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Everything you need to know about legumes, part 2 of 4

square legsMatthew wrote me and said instead of telling people to eat legumes, I need to tell people what legumes are, and what the best 10 are.

That last part, the best 10, is somewhat subjective. I will tell you, nonetheless, 10 great legumes, because this whole class of food is HIGHLY UNDERRATED. That’s my next blog post. For now, I’m going to tell you some reasons to commit to eating this food group regularly.

heart legumesThey’re cheap, they’re high in fiber, they’re high in micro-nutrients, they’re filling, they’re low in calories, and they’re easy to obtain, worldwide. They store well and have a long shelf life, especially split peas and many beans.

They’re great for your heart. They have nutrients and fiber that can lower cholesterol and blood pressure, and help you lose weight.

Eat a cup a day of cooked legumes, or more!

You can eat them in soups and stews, add cooked or sprouted ones to salads, or grind dry ones for bread or baked goods to substitute for part of the grains. I have LOTS of recipes in Ch. 6 of 12 Steps to Whole Foods with fabulous main dishes that deliciously leverage legumes.

They generally take an hour to cook, some even longer. But I highly recommend cooking your own, rather than buying them canned. Not only will you save money, but you’ll avoid sodium and any weird phthalates and other stuff leaching from the inside of the can.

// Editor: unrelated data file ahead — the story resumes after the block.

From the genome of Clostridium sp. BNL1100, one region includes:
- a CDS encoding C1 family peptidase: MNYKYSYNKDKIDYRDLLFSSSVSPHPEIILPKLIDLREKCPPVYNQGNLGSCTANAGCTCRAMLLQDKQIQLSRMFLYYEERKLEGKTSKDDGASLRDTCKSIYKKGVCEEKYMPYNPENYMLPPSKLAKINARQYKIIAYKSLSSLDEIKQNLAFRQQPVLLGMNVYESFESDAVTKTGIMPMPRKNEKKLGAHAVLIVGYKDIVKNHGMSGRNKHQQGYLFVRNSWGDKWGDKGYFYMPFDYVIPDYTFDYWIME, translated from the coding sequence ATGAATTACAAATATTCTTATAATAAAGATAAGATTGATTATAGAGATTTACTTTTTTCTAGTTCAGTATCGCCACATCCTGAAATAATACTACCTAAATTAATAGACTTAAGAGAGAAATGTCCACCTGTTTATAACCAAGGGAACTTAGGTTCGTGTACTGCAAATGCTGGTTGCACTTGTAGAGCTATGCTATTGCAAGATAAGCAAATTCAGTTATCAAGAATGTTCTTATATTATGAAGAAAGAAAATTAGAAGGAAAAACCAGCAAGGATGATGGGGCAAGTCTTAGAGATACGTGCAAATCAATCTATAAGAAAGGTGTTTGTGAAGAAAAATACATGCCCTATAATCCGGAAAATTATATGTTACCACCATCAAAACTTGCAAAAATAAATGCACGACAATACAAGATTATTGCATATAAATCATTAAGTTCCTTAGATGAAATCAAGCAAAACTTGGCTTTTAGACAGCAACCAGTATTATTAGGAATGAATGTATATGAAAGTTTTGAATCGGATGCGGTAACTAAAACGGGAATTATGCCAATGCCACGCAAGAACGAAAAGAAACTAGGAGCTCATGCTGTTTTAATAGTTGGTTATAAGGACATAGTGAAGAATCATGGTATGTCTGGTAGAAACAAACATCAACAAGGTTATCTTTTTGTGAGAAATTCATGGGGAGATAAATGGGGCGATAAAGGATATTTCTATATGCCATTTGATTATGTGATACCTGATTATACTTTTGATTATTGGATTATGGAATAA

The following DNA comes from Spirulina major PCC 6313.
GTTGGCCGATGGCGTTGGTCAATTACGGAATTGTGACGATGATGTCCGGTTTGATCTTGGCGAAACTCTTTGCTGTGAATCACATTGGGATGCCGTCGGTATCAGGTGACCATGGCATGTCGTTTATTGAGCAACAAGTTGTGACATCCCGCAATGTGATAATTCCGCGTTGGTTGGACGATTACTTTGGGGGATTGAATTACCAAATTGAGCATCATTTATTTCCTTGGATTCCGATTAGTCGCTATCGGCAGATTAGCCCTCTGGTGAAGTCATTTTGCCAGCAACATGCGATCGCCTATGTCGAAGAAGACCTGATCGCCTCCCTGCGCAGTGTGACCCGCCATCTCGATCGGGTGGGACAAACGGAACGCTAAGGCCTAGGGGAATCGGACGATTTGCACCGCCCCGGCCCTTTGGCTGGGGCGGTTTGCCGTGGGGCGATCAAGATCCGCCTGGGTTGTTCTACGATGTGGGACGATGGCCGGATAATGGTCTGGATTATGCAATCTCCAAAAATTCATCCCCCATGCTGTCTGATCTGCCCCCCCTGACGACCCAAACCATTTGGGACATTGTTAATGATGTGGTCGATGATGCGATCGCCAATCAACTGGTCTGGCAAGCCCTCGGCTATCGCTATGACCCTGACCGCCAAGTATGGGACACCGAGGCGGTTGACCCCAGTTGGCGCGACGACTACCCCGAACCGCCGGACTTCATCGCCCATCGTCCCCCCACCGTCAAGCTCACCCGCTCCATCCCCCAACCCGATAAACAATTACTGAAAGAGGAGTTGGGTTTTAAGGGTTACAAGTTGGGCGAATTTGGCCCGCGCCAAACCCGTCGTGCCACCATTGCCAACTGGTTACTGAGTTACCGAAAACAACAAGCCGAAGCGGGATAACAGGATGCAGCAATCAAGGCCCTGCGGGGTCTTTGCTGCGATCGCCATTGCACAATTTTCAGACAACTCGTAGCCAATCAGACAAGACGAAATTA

Cook a big giant batch, to save time, and save 1 cup servings in Ziploc baggies in the freezer.

blacksalsguacI like to add black beans and salsa to guacamole, so that I can eat lots of it on homemade organic corn chips. Then I’m guilt-free about the high calories and fat in guacamole. (I usually eat a whole avocado in one sitting. It’s very nearly a perfect food!)

I like to add chick peas (garbanzo beans) to salads. I love all varieties of lentils in soups. Find a few ways that you love to eat legumes!

Rinse legumes very well before putting fresh water on them to cook. They are amazingly dirty when they come out of the bag. Beans need to soak overnight (legumes lentils and split peas don’t). Or, bring clean beans to a boil, turn it off, and let them soak two hours, to speed up the process. If they have been in your storage for years, I recommend soaking them, draining the water, and soaking them a second time, for up to a whole day. This makes flatulence less likely, which is a significant risk of eating really old beans.

beans soakFlatulence comes from the oligo saccharides sugars in the beans not converting well a form of sugars your body can use easily. Soaking the beans before cooking makes them easier to digest.

To cook them, drain the soak water, and add at least 3 cups of water for every 1 cup you originally had of dry beans. Cook as much as you want, but remember that 1 cup of dry beans will become about 2.5 cups of cooked beans! Put clean, soaked beans in a heavy saucepan, cover, and bring to a boil. Reduce heat to a simmer, keep covered, and cook until beans are tender.

For lentils or split peas, this will be about 45 minutes. For beans, it will be 2-3 hours, or for very old beans, it could be 4 hours.

Don’t add acidic things to your beans until they are fully cooked. Add tomatoes, vinegar, salt, or lemon juice later; otherwise it inhibits the beans cooking.

Edit: Corrected a typo above about soaking legumes.

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